Tag: Perumkundru

In the shadows of Perunkundru

In the shadows of Perunkundru

“Some days have a nervous, excited feeling about them while most are drab, mundane and one’s we would never retrieve from the depths of unwanted storage”. – Anonymous

I had been in the Anamalais for over 4 months now, looking for otters where many wouldn’t expect to find them, in the tea and coffee plantations of Valparai. It had been a mostly frustrating time, having not seen a single otter that I was out looking for (thankfully, I rely on signs and not sightings for my data). I would gladly bin most days into the latter category, except those few where my stroke of luck took a brief upward trajectory. Great pied hornbills, an occasional leopard posing beside a cow or stalking a herd of pigs, the motley crew of striped-neck mongooses, brown palm civets and porcupines kept me from slipping into a coma. And, a leopard cat chasing shadows on a tree was an indication of the times to come.

At home up in the trees
At home in the trees

I had taken a break from the “evergreen” tea and coffee landscape, and was instead sampling streams in the Anamalai Tiger Reserve. My base camp was Varagaliar, in the heart of the reserve in more ways than one. It is here that the monotonously brown teak plantations give way to rainforests in every hue of green. And recently, all of its inhabitants including the highly damaging camp elephants had been relocated to other places away from these rainforests. The most striking feature of Varagaliar though is Perumkundru, the lone giant who towers over everything else. This lone giant keeps a silent vigil on one of the last remaining rainforests on one side and India’s economic ambitions on the other. His upper slopes are also home to a small population of the highly endangered Nilgiri tahrs. Two major streams starting somewhere deep in the folds of the mountain join in front of the Varagaliar camp and there is water flowing throughout the year. This combined with the open fields (thanks to its earlier inhabitants) now attracts herds of gaur and sambar.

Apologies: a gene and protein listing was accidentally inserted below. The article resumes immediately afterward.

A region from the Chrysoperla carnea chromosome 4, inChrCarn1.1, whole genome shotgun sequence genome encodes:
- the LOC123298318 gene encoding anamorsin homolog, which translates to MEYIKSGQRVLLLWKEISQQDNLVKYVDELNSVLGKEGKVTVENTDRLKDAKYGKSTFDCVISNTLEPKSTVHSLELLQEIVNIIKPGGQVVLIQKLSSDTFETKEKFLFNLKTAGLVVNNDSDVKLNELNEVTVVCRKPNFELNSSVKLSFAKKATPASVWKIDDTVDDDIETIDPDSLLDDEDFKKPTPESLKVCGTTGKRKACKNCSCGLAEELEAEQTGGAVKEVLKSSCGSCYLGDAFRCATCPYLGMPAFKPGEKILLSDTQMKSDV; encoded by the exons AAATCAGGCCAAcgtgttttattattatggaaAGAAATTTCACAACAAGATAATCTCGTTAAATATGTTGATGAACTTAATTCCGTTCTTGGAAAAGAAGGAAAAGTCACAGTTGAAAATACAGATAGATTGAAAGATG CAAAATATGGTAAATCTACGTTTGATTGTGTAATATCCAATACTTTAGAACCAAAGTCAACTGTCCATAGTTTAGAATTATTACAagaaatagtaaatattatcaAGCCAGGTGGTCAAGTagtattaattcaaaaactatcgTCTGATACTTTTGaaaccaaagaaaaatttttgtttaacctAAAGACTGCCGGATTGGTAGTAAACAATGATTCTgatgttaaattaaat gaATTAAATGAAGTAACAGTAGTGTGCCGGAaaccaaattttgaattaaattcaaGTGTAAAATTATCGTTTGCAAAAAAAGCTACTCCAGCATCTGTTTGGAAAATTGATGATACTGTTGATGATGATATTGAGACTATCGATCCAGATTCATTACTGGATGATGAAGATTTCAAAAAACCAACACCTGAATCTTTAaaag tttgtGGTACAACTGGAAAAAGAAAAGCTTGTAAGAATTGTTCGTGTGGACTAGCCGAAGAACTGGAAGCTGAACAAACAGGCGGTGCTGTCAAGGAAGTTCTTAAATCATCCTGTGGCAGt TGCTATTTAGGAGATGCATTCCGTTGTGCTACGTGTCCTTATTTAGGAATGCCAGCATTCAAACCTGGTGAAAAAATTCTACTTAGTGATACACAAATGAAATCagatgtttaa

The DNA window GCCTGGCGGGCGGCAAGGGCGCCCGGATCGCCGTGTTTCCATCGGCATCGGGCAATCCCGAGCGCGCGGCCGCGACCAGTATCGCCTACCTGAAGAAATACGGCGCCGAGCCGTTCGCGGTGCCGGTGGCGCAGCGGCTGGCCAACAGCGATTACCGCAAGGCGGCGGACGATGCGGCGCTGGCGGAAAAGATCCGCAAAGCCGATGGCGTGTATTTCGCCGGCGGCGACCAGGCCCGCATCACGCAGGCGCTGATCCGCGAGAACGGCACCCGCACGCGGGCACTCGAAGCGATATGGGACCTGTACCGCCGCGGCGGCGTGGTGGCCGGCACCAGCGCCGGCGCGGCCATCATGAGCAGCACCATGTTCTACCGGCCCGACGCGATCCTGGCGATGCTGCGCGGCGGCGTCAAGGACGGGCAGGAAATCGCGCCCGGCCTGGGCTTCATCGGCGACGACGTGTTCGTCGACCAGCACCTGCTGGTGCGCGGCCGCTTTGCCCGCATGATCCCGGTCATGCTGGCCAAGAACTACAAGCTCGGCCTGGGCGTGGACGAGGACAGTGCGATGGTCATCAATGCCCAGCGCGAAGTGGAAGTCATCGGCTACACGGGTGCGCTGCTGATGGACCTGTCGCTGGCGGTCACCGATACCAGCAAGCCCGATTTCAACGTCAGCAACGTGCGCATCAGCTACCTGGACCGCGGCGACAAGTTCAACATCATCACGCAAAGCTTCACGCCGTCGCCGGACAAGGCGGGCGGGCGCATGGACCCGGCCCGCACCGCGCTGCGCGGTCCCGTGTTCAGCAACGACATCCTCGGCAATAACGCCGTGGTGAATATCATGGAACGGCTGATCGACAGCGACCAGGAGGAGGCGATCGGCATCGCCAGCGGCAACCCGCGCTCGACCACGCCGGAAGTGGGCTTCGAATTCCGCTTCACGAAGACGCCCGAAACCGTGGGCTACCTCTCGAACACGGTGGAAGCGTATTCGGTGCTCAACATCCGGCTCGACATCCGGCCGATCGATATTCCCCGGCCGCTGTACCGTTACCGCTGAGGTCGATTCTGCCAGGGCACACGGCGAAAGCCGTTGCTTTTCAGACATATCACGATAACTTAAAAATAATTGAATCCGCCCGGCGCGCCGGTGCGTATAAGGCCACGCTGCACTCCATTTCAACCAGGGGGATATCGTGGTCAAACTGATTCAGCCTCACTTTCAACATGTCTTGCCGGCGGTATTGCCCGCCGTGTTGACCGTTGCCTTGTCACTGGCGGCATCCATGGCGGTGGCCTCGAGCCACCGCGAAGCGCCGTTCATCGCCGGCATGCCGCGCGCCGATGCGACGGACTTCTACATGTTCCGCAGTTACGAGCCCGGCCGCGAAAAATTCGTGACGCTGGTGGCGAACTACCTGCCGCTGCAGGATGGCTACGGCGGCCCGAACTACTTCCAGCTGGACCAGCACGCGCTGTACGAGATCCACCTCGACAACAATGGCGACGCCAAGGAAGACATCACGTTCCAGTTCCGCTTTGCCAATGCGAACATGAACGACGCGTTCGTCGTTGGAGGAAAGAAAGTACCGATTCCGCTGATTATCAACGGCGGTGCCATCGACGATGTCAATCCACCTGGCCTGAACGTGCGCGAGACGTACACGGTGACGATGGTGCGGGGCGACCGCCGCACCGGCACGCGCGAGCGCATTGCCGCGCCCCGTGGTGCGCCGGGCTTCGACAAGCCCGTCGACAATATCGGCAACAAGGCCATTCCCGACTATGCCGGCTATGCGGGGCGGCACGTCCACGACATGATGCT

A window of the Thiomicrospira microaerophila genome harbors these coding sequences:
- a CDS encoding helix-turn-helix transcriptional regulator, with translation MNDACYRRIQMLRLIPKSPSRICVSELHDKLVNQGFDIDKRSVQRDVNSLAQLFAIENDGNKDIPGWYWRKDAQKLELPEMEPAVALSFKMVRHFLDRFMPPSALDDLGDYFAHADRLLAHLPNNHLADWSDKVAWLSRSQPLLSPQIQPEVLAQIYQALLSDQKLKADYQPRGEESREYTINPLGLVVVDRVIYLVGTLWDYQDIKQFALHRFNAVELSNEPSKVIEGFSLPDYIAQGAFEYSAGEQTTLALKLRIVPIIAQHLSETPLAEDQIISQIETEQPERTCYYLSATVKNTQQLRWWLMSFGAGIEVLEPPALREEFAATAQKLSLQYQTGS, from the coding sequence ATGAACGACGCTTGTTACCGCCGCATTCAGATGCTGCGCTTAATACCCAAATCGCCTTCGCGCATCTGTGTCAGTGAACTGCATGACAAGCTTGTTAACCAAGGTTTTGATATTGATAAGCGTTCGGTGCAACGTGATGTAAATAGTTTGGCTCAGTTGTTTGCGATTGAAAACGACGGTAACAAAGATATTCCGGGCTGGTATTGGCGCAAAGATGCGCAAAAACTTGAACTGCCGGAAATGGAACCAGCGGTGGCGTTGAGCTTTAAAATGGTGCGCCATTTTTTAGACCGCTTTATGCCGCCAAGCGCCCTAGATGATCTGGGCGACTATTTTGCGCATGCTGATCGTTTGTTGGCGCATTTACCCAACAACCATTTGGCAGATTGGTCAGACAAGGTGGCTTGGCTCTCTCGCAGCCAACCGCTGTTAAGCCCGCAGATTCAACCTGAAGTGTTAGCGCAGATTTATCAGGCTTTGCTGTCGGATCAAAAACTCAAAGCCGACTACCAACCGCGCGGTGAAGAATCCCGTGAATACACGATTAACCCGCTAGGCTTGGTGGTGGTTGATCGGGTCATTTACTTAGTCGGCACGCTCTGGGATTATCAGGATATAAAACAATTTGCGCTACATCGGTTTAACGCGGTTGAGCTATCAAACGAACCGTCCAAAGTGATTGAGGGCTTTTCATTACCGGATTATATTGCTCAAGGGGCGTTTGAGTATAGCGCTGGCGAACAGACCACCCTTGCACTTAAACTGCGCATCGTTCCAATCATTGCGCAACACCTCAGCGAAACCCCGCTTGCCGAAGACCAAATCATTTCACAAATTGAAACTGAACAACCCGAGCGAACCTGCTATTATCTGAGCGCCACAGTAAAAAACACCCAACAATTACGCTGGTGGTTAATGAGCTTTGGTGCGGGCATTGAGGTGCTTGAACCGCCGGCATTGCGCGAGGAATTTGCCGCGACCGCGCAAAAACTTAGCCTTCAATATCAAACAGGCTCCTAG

Lone giant - Perumkundru
Lone giant - Perumkundru

After arriving at Varagaliar in the evening, I was told by the watcher that a pack of dholes had killed a sambar near the stream and feasted on it the previous day. And as he had predicted, they turned up again in the dying light and scavenged on whatever was left of it as I watched from a cautious distance. The next morning, I was up with the first light and as I made my way to the stream near the camp to check our camera trap, I startled a pack of 5-6 dholes on the other bank still scavenging on the remains.

Self portrait (camera trap image)
Self portrait (camera trap image)

One of them on seeing me, started off a “wak-wak-wak” alarm call and ran away to join the others listen to this . For the next 30 minutes I watched them finish whatever was left of the now two day old kill. My day was made I thought, and I couldn’t have been more wrong!